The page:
The Reeler


July 18, 2007


Poised between dated camp and engrossing melodrama, Metropolis still demands attention

How or even why to set about agitating for Fritz Lang's Metropolis? If you have even a passing interest in the development of film -- and have somehow missed it -- by all means hustle down to Film Forum this week for a new print of Kino’s (presumably definitive) 2002 restoration. But don’t waste time trying to figure out how many other films have been influenced by Metropolis’ primitive but gigantic production design and looming vision of the future -- as seen from 1927, but still influencing movies to this day. Brazil and Batman copped the scale of the buildings, and the general dystopian vibe has been passed down to pretty much every similar exercise this side of Children of Men. (In my favorite quote, Luc Besson copied a frame directly in The Fifth Element for the sole purpose of teasing us with Milla Jovavich's naked body.) The thing is basically inescapable.

Yet I'm reluctant to strain making a case for the obvious. Metropolis' influence speaks for itself; what's it like to actually watch the damn thing these days? Not too painful and even kind of fun, Metropolis is hardly a deathless triumph of visionary cinema. Muddled in its themes, what stands out in hindsight isn't the visuals but Lang's sturdy feel for melodrama; in many ways, it may be the most conventional film he ever made. The future may be remembered for towering buildings, but what really matter are outsized villainy and the travails of true love.

In the Teutonic future, rich blond men with too much makeup race around above-ground, dashing through track races in tights. Less fortunate are the proles below, working grueling shifts in front of machines that seemingly require them to move in synchronized dance steps. (Combine their funky, jerky motions with the Machine-Man robot introduced later in the film, and the logical result is Kraftwerk, who paid homage in a song named after the movie.)

The one to lead them all is Freder Fredersen (Gustav Frohlich), son of Metropolis' architect. (One of the movie's cannier, still-relevant ideas is to eliminate government altogether, concentrating power solely in the hands of business, in this case CEO-type Joh Frederson [Alfred Abe]). A prototypical trust-fund brat, Freder has no clue about the oppression enabling his privileged life -- until, that is, enter Maria (Brigitte Helm). An ideal of rural, unspoiled, German loveliness, Maria inexplicably gains access to Freder’s mansion with a bunch of shaven-headed youth and speaks to him of brotherhood. Freder is lovestruck, as much by her peasant dress -- in stark contrast to the Weimar-era frippery of the women surrounding him -- as by her vaguely Communistic exhortations, and descends into the workers' region to find her. The course of true love never did run smooth, and Freder's quest leads him not just to Maria, but to justice and equality for the workers.

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Metropolis' greatest strength isn't the massively influential sets; the highest compliment I can pay them (an uneasy blend of obscene numbers of extras and cardboard miniatures) is that they'd be genuinely mindblowing if replicated with contemporary F/X. Instead, Lang gets by with incessant melodramatic reversals and confrontations; the spot-on editing is as exemplary a use of good coverage and reaction shots as anything since. (In many ways, Lang's feel for tempo here outpaces a landmark like M, where ambition clashes with primitive sound technology; this is silent film at the peak of its resources.) The whole thing feels like one of those junk-food serials that promised 12 chapters with twists and turns in the decades to come. This is praise; there’s nothing worse than a self-serious dystopia.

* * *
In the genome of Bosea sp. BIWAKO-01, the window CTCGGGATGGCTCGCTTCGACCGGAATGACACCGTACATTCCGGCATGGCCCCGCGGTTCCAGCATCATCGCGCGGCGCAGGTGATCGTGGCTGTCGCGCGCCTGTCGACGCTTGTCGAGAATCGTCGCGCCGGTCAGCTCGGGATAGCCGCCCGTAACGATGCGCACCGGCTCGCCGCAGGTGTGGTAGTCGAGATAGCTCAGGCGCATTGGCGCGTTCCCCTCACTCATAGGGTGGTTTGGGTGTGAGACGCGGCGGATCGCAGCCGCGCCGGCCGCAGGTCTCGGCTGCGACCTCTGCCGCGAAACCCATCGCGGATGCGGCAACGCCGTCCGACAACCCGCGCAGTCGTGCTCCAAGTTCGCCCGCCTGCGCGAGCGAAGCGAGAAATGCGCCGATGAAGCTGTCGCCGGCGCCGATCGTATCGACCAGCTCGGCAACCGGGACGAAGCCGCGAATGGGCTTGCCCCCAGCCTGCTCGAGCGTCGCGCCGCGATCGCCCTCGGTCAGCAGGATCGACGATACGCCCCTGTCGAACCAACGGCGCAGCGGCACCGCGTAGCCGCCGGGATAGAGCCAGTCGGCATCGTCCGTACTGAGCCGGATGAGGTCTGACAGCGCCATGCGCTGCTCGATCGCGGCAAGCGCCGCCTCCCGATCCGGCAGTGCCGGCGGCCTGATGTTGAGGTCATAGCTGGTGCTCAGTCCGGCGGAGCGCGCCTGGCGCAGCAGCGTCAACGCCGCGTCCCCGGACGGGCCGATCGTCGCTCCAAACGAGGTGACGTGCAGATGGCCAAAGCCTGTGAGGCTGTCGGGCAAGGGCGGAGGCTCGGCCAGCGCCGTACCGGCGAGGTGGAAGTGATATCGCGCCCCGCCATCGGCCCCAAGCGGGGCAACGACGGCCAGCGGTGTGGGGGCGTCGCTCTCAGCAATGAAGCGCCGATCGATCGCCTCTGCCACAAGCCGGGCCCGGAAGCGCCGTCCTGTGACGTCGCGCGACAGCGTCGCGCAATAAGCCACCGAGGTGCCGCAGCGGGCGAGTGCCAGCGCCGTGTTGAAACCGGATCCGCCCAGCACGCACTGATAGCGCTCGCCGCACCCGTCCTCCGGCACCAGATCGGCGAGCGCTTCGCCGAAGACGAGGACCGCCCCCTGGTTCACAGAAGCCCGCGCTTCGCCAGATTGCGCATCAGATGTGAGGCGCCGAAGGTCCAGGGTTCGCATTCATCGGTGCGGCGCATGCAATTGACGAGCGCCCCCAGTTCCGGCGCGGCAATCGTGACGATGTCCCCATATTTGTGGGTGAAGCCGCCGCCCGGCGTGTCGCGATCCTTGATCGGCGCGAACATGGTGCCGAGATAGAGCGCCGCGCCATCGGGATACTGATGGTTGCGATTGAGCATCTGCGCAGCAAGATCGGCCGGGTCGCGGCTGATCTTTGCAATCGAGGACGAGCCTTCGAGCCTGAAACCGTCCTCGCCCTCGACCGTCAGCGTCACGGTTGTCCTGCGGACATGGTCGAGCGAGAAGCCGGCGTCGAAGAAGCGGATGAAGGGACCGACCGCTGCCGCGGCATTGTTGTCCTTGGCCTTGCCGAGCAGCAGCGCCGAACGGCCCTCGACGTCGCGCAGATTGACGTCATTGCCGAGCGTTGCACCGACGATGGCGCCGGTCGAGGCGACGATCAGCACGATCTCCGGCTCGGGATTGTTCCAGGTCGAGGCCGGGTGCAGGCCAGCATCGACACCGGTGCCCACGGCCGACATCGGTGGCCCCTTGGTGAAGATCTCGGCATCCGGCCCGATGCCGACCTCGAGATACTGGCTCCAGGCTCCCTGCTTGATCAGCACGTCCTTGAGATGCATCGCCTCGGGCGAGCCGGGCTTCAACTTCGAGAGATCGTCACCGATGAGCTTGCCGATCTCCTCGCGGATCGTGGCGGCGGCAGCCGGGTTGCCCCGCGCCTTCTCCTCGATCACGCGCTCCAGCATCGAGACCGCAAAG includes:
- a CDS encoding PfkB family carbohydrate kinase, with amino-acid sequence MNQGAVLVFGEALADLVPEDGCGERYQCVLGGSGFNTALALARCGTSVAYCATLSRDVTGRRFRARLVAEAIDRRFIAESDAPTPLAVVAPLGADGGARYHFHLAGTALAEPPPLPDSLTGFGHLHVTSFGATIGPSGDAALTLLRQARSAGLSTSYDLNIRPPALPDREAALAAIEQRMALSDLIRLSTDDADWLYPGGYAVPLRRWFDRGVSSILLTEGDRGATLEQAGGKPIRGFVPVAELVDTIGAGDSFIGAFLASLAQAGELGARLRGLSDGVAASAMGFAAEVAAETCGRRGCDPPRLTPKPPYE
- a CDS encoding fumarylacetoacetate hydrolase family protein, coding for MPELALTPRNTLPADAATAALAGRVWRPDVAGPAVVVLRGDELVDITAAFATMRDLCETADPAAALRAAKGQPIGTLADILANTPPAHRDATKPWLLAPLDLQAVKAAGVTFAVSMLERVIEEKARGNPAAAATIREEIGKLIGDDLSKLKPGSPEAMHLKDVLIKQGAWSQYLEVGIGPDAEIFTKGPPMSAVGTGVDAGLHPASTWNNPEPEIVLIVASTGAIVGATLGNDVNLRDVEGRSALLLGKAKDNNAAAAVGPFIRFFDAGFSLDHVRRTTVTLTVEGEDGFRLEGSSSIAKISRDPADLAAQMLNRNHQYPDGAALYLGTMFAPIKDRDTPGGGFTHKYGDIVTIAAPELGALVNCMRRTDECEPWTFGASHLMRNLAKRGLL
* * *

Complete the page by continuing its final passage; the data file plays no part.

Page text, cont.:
But the need for meaning and grandeur dilutes the visceral juice. The future has not only enormous, Art Deco buildings, but churches denuded of crosses that serve as sanctuaries for monks preaching from the Book of Revelations, and martyrs' catacombs where disgruntled workers gather. The futurism is placed into rude contrast with a medieval vision of virtue, where progressive workers' meetings are explicitly equated with Christian martyrdom. It’s thematic overload, with motifs with thousands of years of history behind them doing battle and carrying more symbolic weight than one movie can bear.

But it works: Poised halfway between dated camp and genuinely engrossing melodrama, Metropolis still demands attention. The press kit -- speaking of Giorgio Moroder's unkindly regarded '80s remake, one of at least six versions of the much-mutilated film -- sneers at "his apparent belief that the film best functioned as a feature length music video." But Moroder may not have been far off: Metropolis has been quoted too extensively to be genuinely revelatory, and it’s nothing if not a series of set-pieces. What we get instead is The Shape of Sci-Fi To Come, satisfyingly crossbred with dashing heroes and damsels in distress. Lang would go on to better if not bigger things, but Metropolis remains surprisingly satisfying -- as much as for what it predicts as what it does.

Comments (1)

That Metropolis can be viewed and enjoyed by an audience some 80 years after it was made says much for Lang's vision and viseral grasp of the human condition.
Of course some of the conjecture and extrapolation come up short, HELL! - look at the truth/hell of the past 80 years!!! I wouldn't wanna try to guess past the next two years, much less into the next century.....
My point is that Metropolis is and was a work of art and should be viewed and enjoyed as such. The morality play endures as does humanity........

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